Jackson v. Municipality of Selma et al

Filing 32

ORDER granting in part and denying in part 21 Motion for Summary Judgment as set out. Signed by Chief Judge William H. Steele on 3/4/2011. Copies to parties. (mpp)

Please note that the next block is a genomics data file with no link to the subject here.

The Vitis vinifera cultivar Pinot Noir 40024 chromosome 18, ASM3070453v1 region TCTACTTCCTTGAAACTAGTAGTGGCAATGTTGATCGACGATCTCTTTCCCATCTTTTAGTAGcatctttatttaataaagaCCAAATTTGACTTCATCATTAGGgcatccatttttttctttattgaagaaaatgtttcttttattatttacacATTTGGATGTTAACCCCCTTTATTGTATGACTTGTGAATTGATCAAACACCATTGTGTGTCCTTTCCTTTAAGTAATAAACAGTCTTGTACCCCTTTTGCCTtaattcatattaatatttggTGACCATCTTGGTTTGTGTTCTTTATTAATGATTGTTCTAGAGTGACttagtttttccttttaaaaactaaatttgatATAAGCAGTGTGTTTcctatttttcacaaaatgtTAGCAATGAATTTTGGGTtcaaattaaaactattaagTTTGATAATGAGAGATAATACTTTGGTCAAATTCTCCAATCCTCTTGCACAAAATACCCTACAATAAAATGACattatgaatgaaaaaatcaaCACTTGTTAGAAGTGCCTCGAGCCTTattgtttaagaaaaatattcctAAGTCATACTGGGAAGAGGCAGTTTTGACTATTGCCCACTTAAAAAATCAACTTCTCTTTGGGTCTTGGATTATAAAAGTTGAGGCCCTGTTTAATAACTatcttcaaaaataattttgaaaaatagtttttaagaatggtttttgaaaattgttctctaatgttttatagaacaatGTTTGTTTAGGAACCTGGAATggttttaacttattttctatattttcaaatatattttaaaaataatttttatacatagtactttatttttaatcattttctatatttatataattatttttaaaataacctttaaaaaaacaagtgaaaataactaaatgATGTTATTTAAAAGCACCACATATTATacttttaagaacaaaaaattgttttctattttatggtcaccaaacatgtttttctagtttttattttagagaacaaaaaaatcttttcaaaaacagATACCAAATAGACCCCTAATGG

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Jackson v. Municipality of Selma et al Doc. 32 IN THE UNITED STATES DISTRICT COURT FOR THE SOUTHERN DISTRICT OF ALABAMA NORTHERN DIVISION TRACY JACKSON, ) ) Plaintiff, ) ) v. ) CIVIL ACTION 10-0168-WS-B ) MUNICIPALITY OF SELMA, et al., ) ) Defendants. ) ORDER This matter is before the Court on the defendants' motion for summary judgment. (Doc. 21). The parties have submitted briefs and evidentiary materials in support of their respective positions, (Docs. 22, 29, 30), and the motion is ripe for resolution. After carefully considering the foregoing and other relevant material in the file, the Court concludes that the motion for summary judgment is due to be granted in part and denied in part. BACKGROUND The defendants are the Municipality of Selma ("the City") and Carlos Jones, a Selma police officer.1 According to the amended complaint, the plaintiff was working at a musical event when he was approached by Jones and another officer about a missing cell phone. Officer Jones grabbed the plaintiff by the arm and, joined by other officers, dragged the plaintiff to some police vehicles. In that vicinity, a white officer grabbed the The style of the original complaint, and the text (though the not the style) of the amended complaint, list fictitious defendants a, b and c as "those individuals, entities, or corporations responsible for any of the acts and omissions alleged herein." (Doc. 1, Exhibit A at 1; Doc. 7 at 2). The plaintiff's extremely tardy motion to amend the complaint so as to identify two of the fictitious defendants as additional police officers has been denied for failure to comply with Rule 16(b). (Doc. 31). 1 [1] Dockets.Justia.com plaintiff and slammed his head repeatedly against the vehicle. The officer who transported the plaintiff to the police station repeatedly slammed on the brakes and accelerated suddenly, causing injury to the plaintiff's back. Criminal charges were brought against the plaintiff but were terminated in his favor. (Doc. 7 at 2, 4). The amended complaint asserts state causes of action for assault and battery; false arrest; false imprisonment; malicious prosecution; invasion of privacy; negligence; and wantonness. (Doc. 7 at 2-5). The amended complaint asserts federal causes of action for false arrest; false imprisonment; malicious prosecution; "repeated complaints"; "policy of inadequate training or supervision"; "custom of police of abuse"; "custom of deliberate indifference relating to hiring"; and unreasonable use of force." (Id. at 5-10).2 The defendants argue that the plaintiff cannot establish that Jones engaged in the conduct made the basis of the plaintiff's state and federal claims. The defendants also argue that Selma cannot be held liable for any constitutional deprivation visited on the plaintiff by Jones or other officers. (Doc. 22 at 4, 10). DISCUSSION The Court has subject matter jurisdiction over this matter pursuant to 28 U.S.C. 1331, 1343 and 1367. Venue is proper in this Court pursuant to 28 U.S.C. 1391(b)(2). Summary judgment should be granted only if "there is no genuine dispute as to any material fact and the movant is entitled to judgment as a matter of law." Fed. R. Civ. P. 56(a). The party seeking summary judgment bears "the initial burden to show the district court, by reference to materials on file, that there are no genuine issues of material fact that should be decided at trial." Clark v. Coats & Clark, Inc., 929 F.2d 604, 608 (11th Cir. 1991). The moving party may meet its burden in either of two ways: (1) by The Court agrees with the defendants that the quoted claims are but theories by which the plaintiff seeks to hold the City liable for any constitutional violation. 2 [2] "negating an element of the non-moving party=s claim"; or (2) by "point[ing] to materials on file that demonstrate that the party bearing the burden of proof at trial will not be able to meet that burden." Id. "Even after Celotex it is never enough simply to state that the non-moving party cannot meet its burden at trial." Id.; accord Mullins v. Crowell, 228 F.3d 1305, 1313 (11th Cir. 2000); Sammons v. Taylor, 967 F.2d 1533, 1538 (11th Cir. 1992). "If the party moving for summary judgment fails to discharge the initial burden, then the motion must be denied and the court need not consider what, if any, showing the non-movant has made." Fitzpatrick v. City of Atlanta, 2 F.3d 1112, 1116 (11th Cir. 1993); accord Mullins, 228 F.3d at 1313; Clark, 929 F.2d at 608. "If, however, the movant carries the initial summary judgment burden ..., the responsibility then devolves upon the non-movant to show the existence of a genuine issue of material fact." Fitzpatrick, 2 F.3d at 1116. "If the nonmoving party fails to make `a sufficient showing on an essential element of her case with respect to which she has the burden of proof,' the moving party is entitled to summary judgment." Clark, 929 F.2d at 608 (quoting Celotex Corp. v. Catrett, 477 U.S. 317 (1986)) (footnote omitted); see also Fed. R. Civ. P. 56(e)(2) ("If a party fails to properly support an assertion of fact or fails to properly address another party's assertion of fact as required by Rule 56(c), the court may ... consider the fact undisputed for purposes of the motion ...."). In deciding a motion for summary judgment, "[t]he evidence, and all reasonable inferences, must be viewed in the light most favorable to the nonmovant ...." McCormick v. City of Fort Lauderdale, 333 F.3d 1234, 1243 (11th Cir. 2003). "There is no burden upon the district court to distill every potential argument that could be made based upon the materials before it on summary judgment." Resolution Trust Corp. v. Dunmar Corp., 43 F.3d 587, 599 (11th Cir. 1995). Accordingly, the Court limits its review to those arguments the parties have expressly advanced. Given the standards expressed above, summary judgment must in large part be denied. [3] I. Officer Jones. As noted, the amended complaint asserts seven state-law claims and four federal claims against Officer Jones. The Court considers them in turn. A. False Arrest and False Imprisonment. False arrest depends on an arrest, and false imprisonment depends on an imprisonment. The defendants argue it is uncontroverted that Jones did not arrest or imprison the plaintiff and that he has no evidence to the contrary. As to arrest, the defendants have presented the Alabama uniform arrest report, which reflects the arresting officers as Officers Calhoun and Smyly. (Doc. 22, Exhibit 2). The statements of these officers also reflect that Officer Calhoun, not Officer Jones, arrested the plaintiff. (Id., Exhibits 3, 4). As to imprisonment, the defendants have presented several statements reflecting that Sergeant Nix and Officer Calhoun placed the plaintiff in the paddy wagon, that Officer Ray Blanks drove the paddy wagon to the station and took the plaintiff inside for booking, and that Officers Calhoun and Smyly returned to the station separately for booking. This evidence shifts to the plaintiff the responsibility of showing the existence of a genuine issue of fact. The plaintiff insists without explanation that there is evidence Officer Jones arrested him, (Doc. 29 at 2), but he identifies no such evidence. The three brief affidavits which constitute the sum total of his evidentiary submission certainly do not create a genuine issue of material fact as to whether Officer Jones arrested or imprisoned the plaintiff. Officer Jones is thus entitled to summary judgment with respect to the state and federal claims of false arrest and false imprisonment. B. Malicious Prosecution. The defendants assert that "Officer Jones did not initiate any legal proceedings against the plaintiff ... and did not file any criminal charges against him." (Doc. 22 at 9). [4] In their reply brief, the defendants assert they "submitted uncontradicted testimony" establishing these facts. (Doc. 30 at 2). The Court, however, has carefully reviewed the defendants' briefs, and nowhere do they identify any statement or other evidence establishing that Officer Jones was uninvolved in the decision to prosecute the plaintiff following his arrest. Nor have the defendants "point[ed] to materials on file" showing that the plaintiff cannot prove that Officer Jones is liable for malicious prosecution. Nor have they raised (much less supported) any argument that Officer Jones, whether because he was not the arresting officer or for some other reason, is legally incapable of committing the tort of malicious prosecution. Because the defendants have not met their initial burden, their motion must be denied without considering what showing, if any, the plaintiff has made. Officer Jones is not entitled to summary judgment with respect to the state and federal claims of malicious prosecution. C. Assault and Battery. The defendants argue that all of the "credible" evidence is that Officer Jones "did not utilize any force against Plaintiff." (Doc. 22 at 6; accord id. at 4; Doc. 30 at 1, 2). The Court, of course, cannot make credibility determinations on motion for summary judgment. The plaintiff's affidavit clearly states that "Officer Jones grabbed my arm," (Doc. 29, Attachment), which is sufficient to create a genuine issue of material fact in that regard. Because the defendants make no argument that grabbing an arm is insufficient as a matter of law to support a claim of assault and battery, the Court must assume that it is sufficient. The defendants argue that the plaintiff's affidavit should be disregarded as sham within the contemplation of Van T. Junkins & Associates, Inc. v. U.S. Industries, Inc., 736 F.2d 656 (11th Cir. 1984). (Doc. 30 at 4). This case provides that, "[w]hen a party has given clear answers to unambiguous questions which negate the existence of any genuine issue of material fact, that party cannot thereafter create such an issue with an [5] affidavit that merely contradicts, without explanation, previously given clear testimony." Id. at 657. The plaintiff's affidavit, however, was created long before his deposition, not after it. The defendants have not attempted to show that Van T. Junkins applies under such a chronology, and the Court will not conduct legal research on the defendants' behalf to remedy the deficiency. Even could the sham affidavit rule apply when the affidavit precedes the deposition, "[t]his rule is applied sparingly because of the harsh effect [it] may have on a party's case." Allen v. Board of Public Education, 495 F.3d 1306, 1316 (11th Cir. 2007) (internal quotes omitted). "[T]o allow every failure of memory or variation in a witness' testimony to be disregarded as a sham would require far too much from lay witnesses and would deprive the trier of fact of the traditional opportunity to determine which point in time and with which words the ... affiant ... was telling the truth." Id. (internal quotes omitted). Thus, there must be an "inherent inconsistency" between affidavit and deposition before the former may be disregarded as sham. Id.; accord Latimer v. Roaring Toyz, Inc., 601 F.3d 1224, 1237 (11th Cir. 2010). Otherwise, "the general rule allowing an affidavit to create a genuine issue even if it conflicts with earlier testimony in the party's deposition ... governs." Rollins v. TechSouth, Inc., 833 F.2d 1525, 1530 (11th Cir. 1987) (internal quotes omitted). The plaintiff did not in his deposition testify that Officer Jones did not grab his arm, which is the degree of specificity that would be required in order to find an inherent inconsistency between his affidavit and his deposition. What the plaintiff testified was that "[i]t's [my] belief that it was Carlos Jones" who grabbed his arm. (Plaintiff's Deposition at 140-41). Moreover, the plaintiff explained his belief by stating he "know[s] exactly how his face look[s]," indicating that the plaintiff had personal knowledge that the person who grabbed him was the person he knew to be Officer Jones. This testimony is not in contradiction of his affidavit but in direct support of it. The defendants insist the deposition discloses that the plaintiff "does not know for certain" who grabbed his arm, (Doc. 30 at 4), but uncertainty and direct contradiction are worlds [6] apart. The plaintiff's affidavit and deposition, individually as well as in combination, patently reflect a genuine issue of material fact as to whether Officer Jones grabbed his arm. This conclusion is only underscored by Officer Jones' statement, in which he admits he "turned [the plaintiff] around," (Doc. 22, Exhibit 7) a feat requiring him to touch the plaintiff. Finally, the defendants argue that the plaintiff "abandoned" his assault and battery claim (and several others) by failing to address them in his response. (Doc. 30 at 7). Because Federal Rule of Civil Procedure 56(a) specifies that summary judgment may be entered only when the record evidence shows that there is no genuine issue of material fact and that the movant is entitled to judgment as a matter of law, "the district court cannot base the entry of summary judgment on the mere fact that the motion was unopposed but, rather, must consider the merits of the motion." United States v. One Piece of Real Property, 363 F.3d 1099, 1101 (11th Cir. 2004); accord Reese v. Herbert, 527 F.3d 1253, 1269 (11th Cir. 2008). None of the defendants' cited cases, properly understood, is inconsistent with this principle. See Mariano v. Potter, 2006 WL 907772 at *9-10 (S.D. Ala. 2006) (addressing and distinguishing the cases on which the defendants rely).3 Because the plaintiff has evidence that Officer Jones grabbed his arm, and because the defendants have not attempted to show that the plaintiff cannot prevail despite this evidence, Officer Jones is not entitled to summary judgment as to the state assault and battery claim. As noted in Part I.D, the defendants' briefing in support of summary judgment do not address the plaintiff's claims of invasion of privacy, negligence and wantonness. Nevertheless, the defendants insist the plaintiff abandoned those claims by not responding to the defendants' non-existent argument. 3 [7] D. Invasion of Privacy, Negligence and Wantonness. The defendants do not acknowledge the existence of claims against Officer Jones for negligence and wantonness, and they mention invasion of privacy only in listing the stated causes of action. (Doc. 22 at 6; Doc. 30 at 1). The defendants do not address these claims or offer any reason, legal or factual, why they must be dismissed. This is patently inadequate to carry the defendants' initial burden, and Officer Jones therefore is not entitled to summary judgment as to these claims.4 E. Excessive Force. As with the state-law assault and battery claim, the defendants' only argument is that the "credible" evidence shows that Officer Jones did not apply any force against the plaintiff. As noted in Part I.C, there is indeed evidence that Officer Jones grabbed the plaintiff's arm. The defendants offer no argument that grabbing a citizen's arm is insufficient as a matter of law to violate the Constitution, either in general or under the particular circumstances, and the Court will not construct or support such an argument on their behalf.5 Officer Jones is not entitled to summary judgment as to the federal excessive force claim. II. The City. The claims against the City can be divided between those that are state and those that are federal. The defendants expressly "do not waive" a defense based on state-agent immunity, (Doc. 22 at 4 n.2), but they do not assert or support any such defense on motion for summary judgment. The defendants expressly "do not waive" argument that the de minimis doctrine applies or that Officer Jones is protected by qualified immunity, (Doc. 22 at 4 n.2), but they do not assert or support any such arguments on motion for summary judgment. 5 4 [8] A. State Claims. The City does not address the state claims in any fashion. Perhaps the City assumes it is not a defendant to those counts, but the Court cannot indulge the same assumption. The negligence count explicitly addresses the City, (Doc. 7 at 5), and the other counts all complain of the tortious conduct of "the defendants," which presumably is sufficiently broad to encompass the City. Perhaps the City assumes it cannot be liable if Officer Jones is not liable, but the Court cannot indulge this assumption, either. First, of course, Officer Jones' motion for summary judgment fails as to the malicious prosecution, invasion of privacy, negligence and wantonness counts. Second, even if the City's liability is derivative of its employee's liability, the City offers no authority or argument for the proposition that its liability cannot be based on the tortious conduct of non-party employees. The City is not entitled to summary judgment as to the plaintiff's state claims. B. Federal Claims. The City asserts that the plaintiff has no evidence that any constitutional violation by its police officers was the result of a custom, policy or failure to train or supervise by the City. (Doc. 22 at 10-15). The City does not point to evidence in the record that negates a custom, policy or failure to train or supervise. Nor does the City point to material in the file (such as interrogatory responses, as in Celotex) showing that the plaintiff has no evidence to support the existence of a custom, policy or failure to train or supervise. The City simply posits that the plaintiff has no such evidence. As previously noted, however, "[e]ven after Celotex it is never enough simply to state that the nonmoving party cannot meet its burden at trial." Clark, 929 F.2d at 608. "Instead, the moving party must point to specific portions of the record in order to demonstrate that the nonmoving party cannot meet its burden of proof at trial." United States v. Four Parcels of Real Property, 941 F.2d 1428, 1438 n.19 (11th Cir. 1991). [9] In its reply brief, the City notes that the plaintiff "has presented no evidence" that a policy, custom or failure to train or supervise caused the alleged constitutional violations. (Doc. 30 at 6). As previously noted, however, "[i]f the party moving for summary judgment fails to discharge the initial burden, then the motion must be denied and the court need not consider what, if any, showing the non-movant has made." Fitzpatrick, 2 F.3d at 1116. Because the City did not meet its initial burden, it is irrelevant (short of an admission) how or even whether the plaintiff responded to the motion. The City is not entitled to summary judgment as to the plaintiff's federal claims. CONCLUSION For the reasons set forth above, the defendants' motion for summary judgment is granted with respect to the state and federal claims against Officer Jones for false arrest and false imprisonment. In all other respects, the motion for summary judgment is denied.6 DONE and ORDERED this 4th day of March, 2011. s/ WILLIAM H. STEELE CHIEF UNITED STATES DISTRICT JUDGE The plaintiff should not take unjustified comfort from the instant ruling, which does not spring from any detectable merit in his case but from the defendants' failure to raise all available arguments or properly support those they did raise. 6 [10]